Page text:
Close Packed Structures
(a) Hexagonal and Cubic Close Packing
The structures of many metals can be described as close packed arrays of spherical atoms. There are two alternative ways to maximize the packing efficiency of a collection of equally sized spheres.
Cubic Close Packing (CCP)
Hexagonal Close Packing (HCP) - ABABAB P63/mmc
The figure below illustrates the two packing sequences. The spheres of the second layer can be centered over either the sites marked b or c. The symmetry is exactly the same regardless of the choice, however, when a third layer is added it now has a choice of packing over the spheres in the original layer or over the sites marked as c in the diagram of the first layer. The former option leads to the ABAB... stacking characteristic of hexagonal close packing, while the latter option leads to the ABCABC... packing which defines a cubic close packed structure.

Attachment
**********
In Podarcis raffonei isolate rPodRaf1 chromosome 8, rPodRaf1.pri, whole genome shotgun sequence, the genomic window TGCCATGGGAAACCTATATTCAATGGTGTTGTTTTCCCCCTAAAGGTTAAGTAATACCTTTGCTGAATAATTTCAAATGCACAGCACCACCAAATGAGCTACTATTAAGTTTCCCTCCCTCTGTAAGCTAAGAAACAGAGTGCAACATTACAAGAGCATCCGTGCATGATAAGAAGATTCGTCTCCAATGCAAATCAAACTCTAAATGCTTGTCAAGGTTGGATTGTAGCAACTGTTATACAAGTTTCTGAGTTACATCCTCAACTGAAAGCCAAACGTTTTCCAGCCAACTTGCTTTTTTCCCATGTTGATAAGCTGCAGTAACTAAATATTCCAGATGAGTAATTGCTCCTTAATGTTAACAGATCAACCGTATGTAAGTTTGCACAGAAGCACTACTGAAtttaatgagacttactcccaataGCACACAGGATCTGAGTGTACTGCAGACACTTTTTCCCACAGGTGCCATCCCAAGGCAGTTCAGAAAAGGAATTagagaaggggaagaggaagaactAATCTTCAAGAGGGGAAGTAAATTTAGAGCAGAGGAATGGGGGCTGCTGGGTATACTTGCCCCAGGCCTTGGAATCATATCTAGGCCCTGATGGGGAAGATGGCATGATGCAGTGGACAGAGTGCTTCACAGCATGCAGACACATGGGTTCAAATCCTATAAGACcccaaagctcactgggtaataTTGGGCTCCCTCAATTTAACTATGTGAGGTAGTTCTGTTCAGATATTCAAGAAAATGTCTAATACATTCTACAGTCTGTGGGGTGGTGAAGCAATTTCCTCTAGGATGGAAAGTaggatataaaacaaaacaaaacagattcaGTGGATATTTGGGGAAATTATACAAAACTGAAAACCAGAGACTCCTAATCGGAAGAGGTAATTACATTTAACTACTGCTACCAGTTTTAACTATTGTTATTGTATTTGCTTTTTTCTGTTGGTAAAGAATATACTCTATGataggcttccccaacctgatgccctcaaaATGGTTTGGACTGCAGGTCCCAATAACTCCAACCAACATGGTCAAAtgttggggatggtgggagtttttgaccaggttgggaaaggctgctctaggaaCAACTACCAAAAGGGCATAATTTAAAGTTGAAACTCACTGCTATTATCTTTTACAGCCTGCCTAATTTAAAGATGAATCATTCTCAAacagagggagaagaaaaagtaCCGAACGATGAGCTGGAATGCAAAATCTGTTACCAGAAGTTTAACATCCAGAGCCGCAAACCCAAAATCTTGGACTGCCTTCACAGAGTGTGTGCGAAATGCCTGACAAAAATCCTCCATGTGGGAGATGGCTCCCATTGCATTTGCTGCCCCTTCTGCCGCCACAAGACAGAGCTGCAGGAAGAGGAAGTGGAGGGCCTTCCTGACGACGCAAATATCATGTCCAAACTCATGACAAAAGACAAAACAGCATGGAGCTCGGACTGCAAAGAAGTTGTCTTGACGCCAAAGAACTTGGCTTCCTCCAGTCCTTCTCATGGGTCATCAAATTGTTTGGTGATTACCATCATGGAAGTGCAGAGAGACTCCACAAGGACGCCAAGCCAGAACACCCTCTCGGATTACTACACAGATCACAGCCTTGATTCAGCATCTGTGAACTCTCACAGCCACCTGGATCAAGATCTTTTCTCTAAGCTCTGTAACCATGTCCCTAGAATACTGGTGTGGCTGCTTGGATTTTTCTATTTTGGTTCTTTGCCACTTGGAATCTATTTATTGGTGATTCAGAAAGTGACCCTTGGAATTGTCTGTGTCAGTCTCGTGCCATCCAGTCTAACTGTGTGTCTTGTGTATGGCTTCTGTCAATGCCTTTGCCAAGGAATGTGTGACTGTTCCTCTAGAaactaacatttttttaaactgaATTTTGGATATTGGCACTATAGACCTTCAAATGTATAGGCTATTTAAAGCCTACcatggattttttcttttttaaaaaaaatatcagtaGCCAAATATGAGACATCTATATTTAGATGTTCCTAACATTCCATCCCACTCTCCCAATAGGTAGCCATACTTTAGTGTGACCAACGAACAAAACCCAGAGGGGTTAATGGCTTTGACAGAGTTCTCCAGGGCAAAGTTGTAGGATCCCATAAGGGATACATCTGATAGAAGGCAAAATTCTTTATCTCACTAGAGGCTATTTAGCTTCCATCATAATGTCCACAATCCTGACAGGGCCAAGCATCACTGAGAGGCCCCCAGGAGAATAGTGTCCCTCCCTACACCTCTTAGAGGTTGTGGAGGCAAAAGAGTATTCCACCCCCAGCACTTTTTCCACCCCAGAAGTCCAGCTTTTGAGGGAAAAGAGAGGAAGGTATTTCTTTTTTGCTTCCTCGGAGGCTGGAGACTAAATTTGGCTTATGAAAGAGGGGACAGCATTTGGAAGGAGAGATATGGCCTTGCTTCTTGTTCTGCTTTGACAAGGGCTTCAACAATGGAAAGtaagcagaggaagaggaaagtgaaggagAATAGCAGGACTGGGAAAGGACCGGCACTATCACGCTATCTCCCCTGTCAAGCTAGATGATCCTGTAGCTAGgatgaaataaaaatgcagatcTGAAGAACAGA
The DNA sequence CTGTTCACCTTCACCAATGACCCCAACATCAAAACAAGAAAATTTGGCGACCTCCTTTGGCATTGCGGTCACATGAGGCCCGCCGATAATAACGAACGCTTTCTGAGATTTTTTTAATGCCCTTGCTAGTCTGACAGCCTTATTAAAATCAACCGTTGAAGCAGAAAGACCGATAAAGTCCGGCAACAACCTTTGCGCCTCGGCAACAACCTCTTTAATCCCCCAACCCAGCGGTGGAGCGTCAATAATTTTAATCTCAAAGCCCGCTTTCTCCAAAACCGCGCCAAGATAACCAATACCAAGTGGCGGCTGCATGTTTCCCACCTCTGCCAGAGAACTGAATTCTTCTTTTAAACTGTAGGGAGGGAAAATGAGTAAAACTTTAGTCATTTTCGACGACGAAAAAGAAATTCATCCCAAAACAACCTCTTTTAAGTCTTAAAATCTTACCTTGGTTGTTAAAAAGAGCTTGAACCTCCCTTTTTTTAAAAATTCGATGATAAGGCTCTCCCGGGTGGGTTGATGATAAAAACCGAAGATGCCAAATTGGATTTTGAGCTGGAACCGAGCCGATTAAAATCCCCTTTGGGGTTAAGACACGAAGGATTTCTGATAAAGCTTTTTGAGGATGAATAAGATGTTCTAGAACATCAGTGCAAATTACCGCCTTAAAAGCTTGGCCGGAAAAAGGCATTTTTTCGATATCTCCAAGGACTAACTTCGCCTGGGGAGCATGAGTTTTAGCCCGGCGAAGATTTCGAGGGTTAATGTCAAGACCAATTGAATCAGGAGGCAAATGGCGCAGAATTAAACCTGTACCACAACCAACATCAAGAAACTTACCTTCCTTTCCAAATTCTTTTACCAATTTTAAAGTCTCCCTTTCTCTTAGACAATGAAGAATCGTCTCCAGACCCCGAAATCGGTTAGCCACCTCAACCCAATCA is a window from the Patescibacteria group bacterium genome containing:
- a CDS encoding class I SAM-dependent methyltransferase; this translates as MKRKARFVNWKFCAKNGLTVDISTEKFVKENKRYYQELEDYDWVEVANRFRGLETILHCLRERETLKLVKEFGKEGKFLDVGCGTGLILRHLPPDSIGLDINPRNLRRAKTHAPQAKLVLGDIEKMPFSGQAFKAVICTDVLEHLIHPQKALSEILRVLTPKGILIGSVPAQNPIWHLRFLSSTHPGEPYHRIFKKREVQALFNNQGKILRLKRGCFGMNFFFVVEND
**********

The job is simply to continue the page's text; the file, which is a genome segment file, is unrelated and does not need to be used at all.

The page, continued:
The packing efficiency (volume of space occupied by the spheres/total volume) is 74.05 % for both cubic and hexagonal close packing schemes. The number of (12) and distance between nearest neighbors is also identical for both HCP and CCP, but the second nearest neighbor coordination is different.
In addition to these two schemes a fair number of metals adopt a body centered cubic arrangement. In this structure type the number of nearest neighbors has been reduced from 12 to 8. This does not result in a close packed array of spheres, and the packing efficiency drops to 68.02%.
(b) Crystallographic Unit Cells
Now that we are familiar with cubic and hexagonal close packing, let us turn to their crystallographic descriptions.
Cubic close packing leads to a structure with a face centered cubic unit cell as shown below. For this reason cubic close packing is sometimes called face centered cubic (fcc) packing. This structure represents the simplest of all structures based on a face centered cubic Bravais lattice, one with a single atom as the basis (asymmetric unit).
Space Group = Fm`3m